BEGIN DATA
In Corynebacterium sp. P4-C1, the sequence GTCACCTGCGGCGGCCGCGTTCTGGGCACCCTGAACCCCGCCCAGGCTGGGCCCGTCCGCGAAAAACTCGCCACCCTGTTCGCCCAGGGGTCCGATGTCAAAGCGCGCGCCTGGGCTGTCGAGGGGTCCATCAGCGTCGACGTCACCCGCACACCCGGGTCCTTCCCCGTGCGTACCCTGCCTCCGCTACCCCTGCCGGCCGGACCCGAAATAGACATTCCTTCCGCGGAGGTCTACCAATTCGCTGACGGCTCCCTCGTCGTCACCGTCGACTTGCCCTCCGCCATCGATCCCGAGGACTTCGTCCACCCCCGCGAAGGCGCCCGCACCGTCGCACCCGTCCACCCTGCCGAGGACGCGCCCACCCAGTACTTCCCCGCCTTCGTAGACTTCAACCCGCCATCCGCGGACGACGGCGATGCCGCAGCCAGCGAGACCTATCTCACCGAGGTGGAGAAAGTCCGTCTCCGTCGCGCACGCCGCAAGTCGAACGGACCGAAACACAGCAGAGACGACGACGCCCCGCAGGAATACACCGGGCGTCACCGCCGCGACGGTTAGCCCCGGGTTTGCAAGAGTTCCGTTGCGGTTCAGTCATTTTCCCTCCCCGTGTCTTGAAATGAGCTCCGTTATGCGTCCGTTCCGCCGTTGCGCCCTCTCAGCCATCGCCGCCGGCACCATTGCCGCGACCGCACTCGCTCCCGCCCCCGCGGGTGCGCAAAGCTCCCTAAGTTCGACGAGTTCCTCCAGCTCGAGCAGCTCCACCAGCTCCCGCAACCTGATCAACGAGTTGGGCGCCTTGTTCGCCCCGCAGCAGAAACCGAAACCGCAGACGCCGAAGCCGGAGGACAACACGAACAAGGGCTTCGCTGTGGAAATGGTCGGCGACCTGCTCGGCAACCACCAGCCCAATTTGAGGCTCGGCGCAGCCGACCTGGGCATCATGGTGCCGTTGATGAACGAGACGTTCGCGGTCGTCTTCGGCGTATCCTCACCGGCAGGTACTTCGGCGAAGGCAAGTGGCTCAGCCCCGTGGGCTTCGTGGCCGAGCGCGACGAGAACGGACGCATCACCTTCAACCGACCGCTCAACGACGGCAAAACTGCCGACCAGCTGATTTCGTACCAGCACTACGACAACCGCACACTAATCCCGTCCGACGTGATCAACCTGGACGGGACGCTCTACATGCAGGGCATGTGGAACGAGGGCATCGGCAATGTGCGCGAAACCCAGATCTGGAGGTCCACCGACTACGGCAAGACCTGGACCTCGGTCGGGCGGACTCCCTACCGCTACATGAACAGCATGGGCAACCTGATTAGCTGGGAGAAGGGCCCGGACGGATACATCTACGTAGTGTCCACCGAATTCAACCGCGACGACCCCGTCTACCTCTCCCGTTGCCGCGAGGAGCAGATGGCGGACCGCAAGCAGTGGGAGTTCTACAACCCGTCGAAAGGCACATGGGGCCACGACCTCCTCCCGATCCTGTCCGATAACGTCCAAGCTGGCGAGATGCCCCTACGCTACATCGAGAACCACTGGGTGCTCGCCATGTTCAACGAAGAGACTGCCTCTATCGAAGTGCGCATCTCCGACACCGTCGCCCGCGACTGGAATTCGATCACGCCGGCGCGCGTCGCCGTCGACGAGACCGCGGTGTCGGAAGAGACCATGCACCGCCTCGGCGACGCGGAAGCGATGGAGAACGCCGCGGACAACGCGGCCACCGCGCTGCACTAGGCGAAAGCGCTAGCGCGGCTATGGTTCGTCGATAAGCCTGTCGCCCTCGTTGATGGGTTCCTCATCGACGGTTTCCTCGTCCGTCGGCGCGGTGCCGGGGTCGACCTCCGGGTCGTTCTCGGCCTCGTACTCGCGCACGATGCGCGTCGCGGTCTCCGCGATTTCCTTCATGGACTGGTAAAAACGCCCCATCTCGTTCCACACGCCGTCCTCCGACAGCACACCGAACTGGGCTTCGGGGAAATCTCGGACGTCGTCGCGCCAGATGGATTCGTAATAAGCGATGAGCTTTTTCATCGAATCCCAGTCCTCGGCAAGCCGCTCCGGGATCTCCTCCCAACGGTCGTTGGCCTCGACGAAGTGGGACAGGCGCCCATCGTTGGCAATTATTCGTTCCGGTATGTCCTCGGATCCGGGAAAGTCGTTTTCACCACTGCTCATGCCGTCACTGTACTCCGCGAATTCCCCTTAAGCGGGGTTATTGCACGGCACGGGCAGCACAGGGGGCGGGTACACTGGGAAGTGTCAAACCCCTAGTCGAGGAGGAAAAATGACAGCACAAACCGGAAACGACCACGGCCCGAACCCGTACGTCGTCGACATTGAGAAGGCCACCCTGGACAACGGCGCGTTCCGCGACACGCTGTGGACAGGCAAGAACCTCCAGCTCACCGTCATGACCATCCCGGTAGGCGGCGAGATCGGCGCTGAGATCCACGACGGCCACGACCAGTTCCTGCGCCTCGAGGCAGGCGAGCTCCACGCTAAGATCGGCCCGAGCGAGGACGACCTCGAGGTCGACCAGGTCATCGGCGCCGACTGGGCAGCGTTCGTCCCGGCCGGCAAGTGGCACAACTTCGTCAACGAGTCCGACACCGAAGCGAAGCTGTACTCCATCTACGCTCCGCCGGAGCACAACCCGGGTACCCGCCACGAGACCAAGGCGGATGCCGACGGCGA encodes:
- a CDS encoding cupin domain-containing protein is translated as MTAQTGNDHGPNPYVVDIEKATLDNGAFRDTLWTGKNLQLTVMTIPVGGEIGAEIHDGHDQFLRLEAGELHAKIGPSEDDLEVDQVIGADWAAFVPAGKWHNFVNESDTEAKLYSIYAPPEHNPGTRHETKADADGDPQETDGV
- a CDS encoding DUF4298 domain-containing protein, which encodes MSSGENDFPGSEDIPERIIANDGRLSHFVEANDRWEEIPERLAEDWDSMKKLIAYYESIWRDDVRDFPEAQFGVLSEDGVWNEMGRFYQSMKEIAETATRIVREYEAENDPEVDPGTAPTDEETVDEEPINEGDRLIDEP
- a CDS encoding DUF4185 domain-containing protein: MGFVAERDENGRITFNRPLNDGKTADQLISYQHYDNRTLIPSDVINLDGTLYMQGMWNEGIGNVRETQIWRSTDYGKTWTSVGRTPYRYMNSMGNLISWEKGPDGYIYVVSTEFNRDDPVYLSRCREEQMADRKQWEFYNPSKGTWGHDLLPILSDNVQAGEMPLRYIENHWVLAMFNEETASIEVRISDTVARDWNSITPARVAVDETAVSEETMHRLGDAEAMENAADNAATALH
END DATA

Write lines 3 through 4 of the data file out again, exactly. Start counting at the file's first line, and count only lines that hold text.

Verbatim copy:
- a CDS encoding DUF4298 domain-containing protein, which encodes MSSGENDFPGSEDIPERIIANDGRLSHFVEANDRWEEIPERLAEDWDSMKKLIAYYESIWRDDVRDFPEAQFGVLSEDGVWNEMGRFYQSMKEIAETATRIVREYEAENDPEVDPGTAPTDEETVDEEPINEGDRLIDEP
- a CDS encoding DUF4185 domain-containing protein: MGFVAERDENGRITFNRPLNDGKTADQLISYQHYDNRTLIPSDVINLDGTLYMQGMWNEGIGNVRETQIWRSTDYGKTWTSVGRTPYRYMNSMGNLISWEKGPDGYIYVVSTEFNRDDPVYLSRCREEQMADRKQWEFYNPSKGTWGHDLLPILSDNVQAGEMPLRYIENHWVLAMFNEETASIEVRISDTVARDWNSITPARVAVDETAVSEETMHRLGDAEAMENAADNAATALH